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ENGL410: The Victorian Novel

Unit 2: History and Conventions of the Victorian Novel   The Victorian novel has become one of the hallmarks of our literary tradition. Though the form originated in the 18thcentury, the serialized, lengthy, triple-decker narratives of the Victorian period are often what we think of when we think of novels. This section of the course will introduce some of the types of novels in the period, as well as the literary scene and some of its most influential authors. At the end of this unit, we will read the entirety of Charles Dickens’ Bleak House; though not the earliest of the Victorian novelists, his work is representative not only in form but also in content, making plain the cultural concerns facing a steadily urbanizing Britain.

Guiding Questions:

  • In what ways are Victorian novels like novels we read today? How do they differ? Does this change the way we approach them?
  • What can the type of novel tell us about its content?
  • What is realism and how does it challenge society’s norms?
  • In what ways does Dickens’ narrative style influence our reading of his text? Does it help us sympathize with the story and its characters?

Unit 2 Time Advisory
Time Advisory: Completing this unit should take you approximately 41.75 hours.

☐    Subunit 2.1: 4.5 hours

☐    Subunit 2.2: 45 minutes

☐    Subunit 2.3: 36.5 hours

Unit2 Learning Outcomes
Upon successful completion of this unit, you will be able to:
- describe the importance of the press and discuss Victorian print culture; - identify the key characteristics and conventions of the Victorian novel; - describe Victorian realism and account for its use by novelists, particularly     how it can represent a challenge to accepted norms;     - account for and describe the major forms of the Victorian novel and especially those of Bildungsroman, Condition-of-England, Political, Sensation, and Gothic novels; and - discuss the narrative style and context of Charles Dickens’ novel Bleak House.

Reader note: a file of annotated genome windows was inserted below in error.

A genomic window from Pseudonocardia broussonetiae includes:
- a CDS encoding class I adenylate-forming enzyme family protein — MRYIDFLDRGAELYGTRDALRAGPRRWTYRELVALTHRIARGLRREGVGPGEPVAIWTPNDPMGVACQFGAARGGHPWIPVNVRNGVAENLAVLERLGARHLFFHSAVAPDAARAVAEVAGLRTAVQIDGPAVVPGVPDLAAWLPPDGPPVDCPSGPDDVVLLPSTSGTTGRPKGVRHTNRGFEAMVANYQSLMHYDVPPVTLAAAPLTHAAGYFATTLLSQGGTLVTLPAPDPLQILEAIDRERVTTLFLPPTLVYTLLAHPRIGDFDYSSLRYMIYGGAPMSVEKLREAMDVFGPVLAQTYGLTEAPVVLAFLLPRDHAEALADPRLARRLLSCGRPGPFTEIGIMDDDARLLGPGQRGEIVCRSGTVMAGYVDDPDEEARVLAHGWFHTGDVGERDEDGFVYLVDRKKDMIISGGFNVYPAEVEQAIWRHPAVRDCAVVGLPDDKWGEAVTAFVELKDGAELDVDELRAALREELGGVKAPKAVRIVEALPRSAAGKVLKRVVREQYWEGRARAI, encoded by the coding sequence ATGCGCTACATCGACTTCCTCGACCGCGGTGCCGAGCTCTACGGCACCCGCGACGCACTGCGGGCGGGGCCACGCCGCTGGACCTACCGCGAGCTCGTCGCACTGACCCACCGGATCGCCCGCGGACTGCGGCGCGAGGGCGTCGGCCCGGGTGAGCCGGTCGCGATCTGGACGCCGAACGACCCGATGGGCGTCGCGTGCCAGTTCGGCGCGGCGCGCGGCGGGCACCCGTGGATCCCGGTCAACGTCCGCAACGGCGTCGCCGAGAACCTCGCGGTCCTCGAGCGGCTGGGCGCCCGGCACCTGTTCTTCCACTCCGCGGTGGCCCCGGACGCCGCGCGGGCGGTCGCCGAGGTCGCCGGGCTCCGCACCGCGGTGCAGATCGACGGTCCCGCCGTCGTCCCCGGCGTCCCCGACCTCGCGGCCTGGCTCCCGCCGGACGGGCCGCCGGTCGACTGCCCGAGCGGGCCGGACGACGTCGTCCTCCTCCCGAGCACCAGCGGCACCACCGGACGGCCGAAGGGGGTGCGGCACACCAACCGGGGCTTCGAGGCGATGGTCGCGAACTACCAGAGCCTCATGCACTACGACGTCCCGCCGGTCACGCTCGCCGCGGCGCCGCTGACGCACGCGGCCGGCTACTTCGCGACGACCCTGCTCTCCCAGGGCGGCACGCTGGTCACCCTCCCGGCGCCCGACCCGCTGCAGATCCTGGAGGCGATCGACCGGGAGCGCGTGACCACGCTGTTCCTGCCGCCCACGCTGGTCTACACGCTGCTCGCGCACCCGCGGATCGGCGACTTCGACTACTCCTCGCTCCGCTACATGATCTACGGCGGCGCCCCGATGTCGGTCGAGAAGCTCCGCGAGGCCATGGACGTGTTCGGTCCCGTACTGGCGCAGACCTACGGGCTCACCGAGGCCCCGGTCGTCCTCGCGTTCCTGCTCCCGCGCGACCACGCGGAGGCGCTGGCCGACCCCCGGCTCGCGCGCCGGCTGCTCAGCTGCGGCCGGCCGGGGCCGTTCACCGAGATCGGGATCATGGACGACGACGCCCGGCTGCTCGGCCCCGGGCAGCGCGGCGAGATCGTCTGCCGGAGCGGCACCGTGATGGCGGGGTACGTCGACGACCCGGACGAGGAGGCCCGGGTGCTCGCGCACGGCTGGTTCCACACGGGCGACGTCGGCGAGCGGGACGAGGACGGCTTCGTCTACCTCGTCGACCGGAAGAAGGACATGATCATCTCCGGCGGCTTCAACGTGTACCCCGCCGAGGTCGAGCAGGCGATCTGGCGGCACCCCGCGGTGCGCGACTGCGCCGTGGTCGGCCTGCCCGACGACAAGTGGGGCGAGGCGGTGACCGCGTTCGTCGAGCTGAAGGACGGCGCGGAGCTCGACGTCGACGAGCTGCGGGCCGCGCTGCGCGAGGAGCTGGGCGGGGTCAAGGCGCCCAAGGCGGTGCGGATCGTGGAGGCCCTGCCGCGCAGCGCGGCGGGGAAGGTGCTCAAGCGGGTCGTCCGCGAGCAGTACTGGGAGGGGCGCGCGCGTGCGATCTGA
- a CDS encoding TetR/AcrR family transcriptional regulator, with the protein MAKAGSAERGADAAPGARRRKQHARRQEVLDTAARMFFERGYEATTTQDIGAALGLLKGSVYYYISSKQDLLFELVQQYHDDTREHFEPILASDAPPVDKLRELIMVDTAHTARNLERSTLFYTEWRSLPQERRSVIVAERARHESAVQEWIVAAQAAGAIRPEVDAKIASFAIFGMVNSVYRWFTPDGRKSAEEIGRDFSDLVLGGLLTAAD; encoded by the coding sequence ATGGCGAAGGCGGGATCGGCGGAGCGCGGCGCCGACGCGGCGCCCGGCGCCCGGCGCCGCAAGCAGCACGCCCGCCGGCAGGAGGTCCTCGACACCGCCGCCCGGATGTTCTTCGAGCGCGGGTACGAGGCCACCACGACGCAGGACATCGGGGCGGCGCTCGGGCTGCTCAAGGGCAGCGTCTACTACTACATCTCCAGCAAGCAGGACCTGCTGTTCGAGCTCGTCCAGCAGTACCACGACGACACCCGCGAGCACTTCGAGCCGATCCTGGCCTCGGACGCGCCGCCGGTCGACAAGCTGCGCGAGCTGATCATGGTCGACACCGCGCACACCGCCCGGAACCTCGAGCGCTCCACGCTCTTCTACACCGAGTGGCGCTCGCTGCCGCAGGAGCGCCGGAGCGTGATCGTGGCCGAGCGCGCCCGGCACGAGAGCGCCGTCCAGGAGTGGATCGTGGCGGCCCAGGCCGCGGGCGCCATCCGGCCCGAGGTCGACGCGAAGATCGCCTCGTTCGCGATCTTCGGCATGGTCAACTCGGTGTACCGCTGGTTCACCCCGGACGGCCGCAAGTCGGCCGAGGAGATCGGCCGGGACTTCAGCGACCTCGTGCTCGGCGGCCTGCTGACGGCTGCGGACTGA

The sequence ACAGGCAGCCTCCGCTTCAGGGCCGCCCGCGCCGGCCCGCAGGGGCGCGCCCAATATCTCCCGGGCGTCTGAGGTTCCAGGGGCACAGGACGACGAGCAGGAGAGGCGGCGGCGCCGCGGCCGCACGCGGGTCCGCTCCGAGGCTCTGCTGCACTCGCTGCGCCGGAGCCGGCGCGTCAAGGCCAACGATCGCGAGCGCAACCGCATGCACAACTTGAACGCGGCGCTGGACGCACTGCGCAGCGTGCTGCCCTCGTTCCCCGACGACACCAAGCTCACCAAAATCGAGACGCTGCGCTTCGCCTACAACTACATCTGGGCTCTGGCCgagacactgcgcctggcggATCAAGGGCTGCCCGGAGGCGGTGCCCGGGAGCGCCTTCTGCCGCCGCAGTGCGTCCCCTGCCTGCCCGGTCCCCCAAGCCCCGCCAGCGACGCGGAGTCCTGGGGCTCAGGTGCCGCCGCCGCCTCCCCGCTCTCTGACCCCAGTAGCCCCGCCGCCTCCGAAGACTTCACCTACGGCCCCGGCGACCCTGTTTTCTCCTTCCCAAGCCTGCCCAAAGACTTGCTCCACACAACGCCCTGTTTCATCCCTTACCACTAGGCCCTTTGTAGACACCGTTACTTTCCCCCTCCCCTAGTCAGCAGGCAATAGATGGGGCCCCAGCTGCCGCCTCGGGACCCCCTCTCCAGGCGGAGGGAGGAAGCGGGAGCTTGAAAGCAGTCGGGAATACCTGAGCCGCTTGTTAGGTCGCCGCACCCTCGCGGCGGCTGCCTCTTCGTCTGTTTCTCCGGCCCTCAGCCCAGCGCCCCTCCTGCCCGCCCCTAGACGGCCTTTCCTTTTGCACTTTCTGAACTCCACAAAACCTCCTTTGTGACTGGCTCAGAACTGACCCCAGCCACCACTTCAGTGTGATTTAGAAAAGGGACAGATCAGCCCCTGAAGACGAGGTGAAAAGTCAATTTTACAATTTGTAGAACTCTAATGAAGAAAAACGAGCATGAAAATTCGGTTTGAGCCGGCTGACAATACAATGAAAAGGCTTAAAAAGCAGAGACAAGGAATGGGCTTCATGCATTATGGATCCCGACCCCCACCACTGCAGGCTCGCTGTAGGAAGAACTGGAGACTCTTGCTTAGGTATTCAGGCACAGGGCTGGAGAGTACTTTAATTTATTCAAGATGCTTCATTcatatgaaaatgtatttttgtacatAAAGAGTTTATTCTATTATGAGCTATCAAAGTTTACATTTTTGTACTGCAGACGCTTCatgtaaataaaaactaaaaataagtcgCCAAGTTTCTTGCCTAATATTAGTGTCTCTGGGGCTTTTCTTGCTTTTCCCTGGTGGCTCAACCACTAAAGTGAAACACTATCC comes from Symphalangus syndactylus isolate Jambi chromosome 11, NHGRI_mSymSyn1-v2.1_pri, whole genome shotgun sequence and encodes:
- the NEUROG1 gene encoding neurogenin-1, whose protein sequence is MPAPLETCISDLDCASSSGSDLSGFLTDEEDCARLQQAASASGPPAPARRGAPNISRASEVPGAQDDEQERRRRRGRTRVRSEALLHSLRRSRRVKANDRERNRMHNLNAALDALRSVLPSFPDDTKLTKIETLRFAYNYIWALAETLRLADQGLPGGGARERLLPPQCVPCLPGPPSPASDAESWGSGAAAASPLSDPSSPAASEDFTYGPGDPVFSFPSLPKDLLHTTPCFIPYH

2.1 The Literary Scene: Types of Victorian Novels   2.1.1 The Importance of the Press: Freedom of Speech, Technological Advances, and Changes in Readership   - Reading: The Victorian Web: George P. Landow’s “Literature, Science and Print Technology”; “The Printed Book – The Invisible Machine”; “Jasper Fforde on the Relation of Information Technology and Narrative”; and “The History of Printing: A Chronology” Link: The Victorian Web: George P. Landow’s“Literature, Science and Print Technology” (HTML); “The Printed Book – The Invisible Machine” (HTML); “Jasper Fforde on the Relation of Information Technology and Narrative” (HTML); and “The History of Printing: A Chronology” (HTML)

 Instructions: Read all articles in above link.  

 Reading this text and taking notes should take you 1 hour.  

 Terms of Use: Permission has been granted by [The Victorian
Web](http://www.victorianweb.org) for any scholarly or educational
purpose. The original versions of these articles can be found
[here](http://www.victorianweb.org/technology/litastech.html),
[here](http://www.victorianweb.org/technology/print/6.html),
[here](http://www.victorianweb.org/neovictorian/fforde/1.html), and
[here](http://www.victorianweb.org/technology/print/printchron.html).

2.1.2 Types of Victorian Novels and Short Stories   - Web Media: The Victorian Web: “Forms of the Novel and Short Story” Link: The Victorian Web:“Forms of the Novel and Short Story” (HTML)

 Instructions: Review this list and bookmark it; this is a helpful
break down of story types.  

 Terms of Use: Permission has been granted by [The Victorian
Web](http://www.victorianweb.org) for any scholarly or educational
purpose. The original versions of these articles can be found
[here](http://www.victorianweb.org/genre/fiction.html).
  • Reading: The Victorian Web: David Cody’s “Bildungsroman” Link: The Victorian Web: David Cody’s “Bildungsroman” (HTML)

    Instructions: Read this short introduction to the novel type bildungsroman.

    Reading this text and taking notes should take approximately 10 minutes.

    Terms of Use: Permission has been granted by The Victorian Web for any scholarly or educational purpose. The original versions of these articles can be found here.

  • Reading: The Victorian Web: Dr. Andrzej Diniejko’s “Condition of England Novels” Link: The Victorian Web: Dr. Andrzej Diniejko’s “Condition of England Novels” (HTML)

    Instructions: Read this short introduction to the novel type ** condition of England.

    Reading this text and taking notes should take approximately 10 minutes.